assert.equal(obj['f'+'o'+'o'], 123);
assert.equal(obj['==> foo'.slice(-3)], 123);

Methods can have computed property keys, too:

const methodKey = Symbol();
const obj = {
  [methodKey]() {
    return 'Yes!';
  },
};

assert.equal(obj[methodKey](), 'Yes!');

For the remainder of this chapter, we’ll mostly use fixed property keys again (because they are syntactically more convenient). But all features are also available for arbitrary strings and symbols.

  Exercise: Non-destructively updating a property via spreading (computed key)

exercises/single-objects/update_property_test.mjs

25.5.3 The in operator: is there a property with a given key?

The in operator checks if an object has a property with a given key:

const obj = {
  foo: 'abc',
  bar: false,
};

assert.equal('foo' in obj, true);
assert.equal('unknownKey' in obj, false);
25.5.3.1 Checking if a property exists via truthiness

You can also use a truthiness check to determine if a property exists:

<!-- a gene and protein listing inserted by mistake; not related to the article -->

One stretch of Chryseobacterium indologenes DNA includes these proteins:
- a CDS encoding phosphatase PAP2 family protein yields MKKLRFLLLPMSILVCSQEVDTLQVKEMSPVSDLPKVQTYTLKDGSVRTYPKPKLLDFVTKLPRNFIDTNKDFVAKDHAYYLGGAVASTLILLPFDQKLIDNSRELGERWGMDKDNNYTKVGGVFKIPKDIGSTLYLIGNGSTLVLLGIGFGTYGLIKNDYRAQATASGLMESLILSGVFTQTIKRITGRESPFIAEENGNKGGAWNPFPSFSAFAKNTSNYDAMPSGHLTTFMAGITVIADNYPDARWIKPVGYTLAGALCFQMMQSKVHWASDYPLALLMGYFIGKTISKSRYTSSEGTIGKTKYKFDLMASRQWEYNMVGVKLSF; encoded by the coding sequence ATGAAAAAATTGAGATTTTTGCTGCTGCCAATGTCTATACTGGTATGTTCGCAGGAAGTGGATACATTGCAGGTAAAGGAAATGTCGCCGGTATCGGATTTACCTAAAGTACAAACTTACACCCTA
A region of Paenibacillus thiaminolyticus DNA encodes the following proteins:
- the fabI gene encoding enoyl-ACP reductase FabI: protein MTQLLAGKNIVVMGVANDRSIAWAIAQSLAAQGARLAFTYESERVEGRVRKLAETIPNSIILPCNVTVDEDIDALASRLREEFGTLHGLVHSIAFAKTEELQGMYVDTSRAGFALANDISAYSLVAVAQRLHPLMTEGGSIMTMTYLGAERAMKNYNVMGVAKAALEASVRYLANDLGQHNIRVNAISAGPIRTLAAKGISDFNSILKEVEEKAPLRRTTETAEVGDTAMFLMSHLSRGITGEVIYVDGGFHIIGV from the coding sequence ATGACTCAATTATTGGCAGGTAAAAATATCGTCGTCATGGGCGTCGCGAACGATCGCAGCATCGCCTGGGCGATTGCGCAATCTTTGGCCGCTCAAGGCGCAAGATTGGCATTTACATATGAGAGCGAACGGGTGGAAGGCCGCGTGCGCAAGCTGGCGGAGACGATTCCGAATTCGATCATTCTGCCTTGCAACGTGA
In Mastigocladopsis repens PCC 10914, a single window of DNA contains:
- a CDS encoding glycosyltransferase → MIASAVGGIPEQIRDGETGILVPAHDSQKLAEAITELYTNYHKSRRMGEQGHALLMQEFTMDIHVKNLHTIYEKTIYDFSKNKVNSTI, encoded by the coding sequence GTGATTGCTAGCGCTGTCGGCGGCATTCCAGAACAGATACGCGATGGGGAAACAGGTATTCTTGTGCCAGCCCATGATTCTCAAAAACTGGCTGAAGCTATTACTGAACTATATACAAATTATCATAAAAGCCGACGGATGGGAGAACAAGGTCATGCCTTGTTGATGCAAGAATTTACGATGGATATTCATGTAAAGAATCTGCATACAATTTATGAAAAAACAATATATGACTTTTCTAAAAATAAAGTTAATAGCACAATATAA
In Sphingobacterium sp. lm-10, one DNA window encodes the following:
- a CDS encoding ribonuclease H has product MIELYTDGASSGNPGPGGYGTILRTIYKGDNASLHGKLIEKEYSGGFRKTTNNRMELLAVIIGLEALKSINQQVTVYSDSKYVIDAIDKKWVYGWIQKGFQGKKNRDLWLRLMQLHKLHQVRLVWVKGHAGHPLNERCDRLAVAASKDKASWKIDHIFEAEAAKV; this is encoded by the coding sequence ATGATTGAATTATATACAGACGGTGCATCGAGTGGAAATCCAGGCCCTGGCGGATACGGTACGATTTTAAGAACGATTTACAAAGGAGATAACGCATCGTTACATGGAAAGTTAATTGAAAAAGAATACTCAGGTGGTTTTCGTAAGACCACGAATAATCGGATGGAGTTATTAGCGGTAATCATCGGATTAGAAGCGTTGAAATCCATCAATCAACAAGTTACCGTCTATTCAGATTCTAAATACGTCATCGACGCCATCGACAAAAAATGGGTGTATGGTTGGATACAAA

assert.equal(
  obj.foo ? 'exists' : 'does not exist',
  'exists');
assert.equal(
  obj.unknownKey ? 'exists' : 'does not exist',
  'does not exist');

The previous checks work because obj.foo is truthy and because reading a missing property returns undefined (which is falsy).

There is, however, one important caveat: truthiness checks fail if the property exists, but has a falsy value (undefined, null, false, 0, "", etc.):

assert.equal(
  obj.bar ? 'exists' : 'does not exist',
  'does not exist'); // should be: 'exists'

25.5.4 Deleting properties

You can delete properties via the delete operator:

const obj = {
  foo: 123,
};
assert.deepEqual(Object.keys(obj), ['foo']);

delete obj.foo;

assert.deepEqual(Object.keys(obj), []);

25.5.5 Listing property keys

Table 18: Standard library methods for listing own (non-inherited) property keys. All of them return Arrays with strings and/or symbols.
enumerable non-e. string symbol
Object.keys()
Object.getOwnPropertyNames()
Object.getOwnPropertySymbols()
Reflect.ownKeys()

Each of the methods in tbl. 18 returns an Array with the own property keys of the parameter. In the names of the methods, you can see that the following distinction is made:

The next section describes the term enumerable and demonstrates each of the methods.